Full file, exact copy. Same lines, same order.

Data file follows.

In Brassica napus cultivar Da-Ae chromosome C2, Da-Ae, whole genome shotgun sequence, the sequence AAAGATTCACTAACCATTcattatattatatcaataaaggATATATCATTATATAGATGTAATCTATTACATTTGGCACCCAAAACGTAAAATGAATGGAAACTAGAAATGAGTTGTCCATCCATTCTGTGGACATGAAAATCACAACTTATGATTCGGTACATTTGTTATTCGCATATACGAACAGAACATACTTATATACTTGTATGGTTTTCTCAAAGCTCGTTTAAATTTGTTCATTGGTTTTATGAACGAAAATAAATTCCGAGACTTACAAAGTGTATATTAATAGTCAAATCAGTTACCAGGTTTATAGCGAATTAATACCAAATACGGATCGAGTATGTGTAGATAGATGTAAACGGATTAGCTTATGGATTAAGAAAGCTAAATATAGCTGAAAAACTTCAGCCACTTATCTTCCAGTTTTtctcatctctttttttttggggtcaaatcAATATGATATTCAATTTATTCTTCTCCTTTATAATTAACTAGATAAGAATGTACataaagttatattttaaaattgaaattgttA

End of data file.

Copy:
In Brassica napus cultivar Da-Ae chromosome C2, Da-Ae, whole genome shotgun sequence, the sequence AAAGATTCACTAACCATTcattatattatatcaataaaggATATATCATTATATAGATGTAATCTATTACATTTGGCACCCAAAACGTAAAATGAATGGAAACTAGAAATGAGTTGTCCATCCATTCTGTGGACATGAAAATCACAACTTATGATTCGGTACATTTGTTATTCGCATATACGAACAGAACATACTTATATACTTGTATGGTTTTCTCAAAGCTCGTTTAAATTTGTTCATTGGTTTTATGAACGAAAATAAATTCCGAGACTTACAAAGTGTATATTAATAGTCAAATCAGTTACCAGGTTTATAGCGAATTAATACCAAATACGGATCGAGTATGTGTAGATAGATGTAAACGGATTAGCTTATGGATTAAGAAAGCTAAATATAGCTGAAAAACTTCAGCCACTTATCTTCCAGTTTTtctcatctctttttttttggggtcaaatcAATATGATATTCAATTTATTCTTCTCCTTTATAATTAACTAGATAAGAATGTACataaagttatattttaaaattgaaattgttA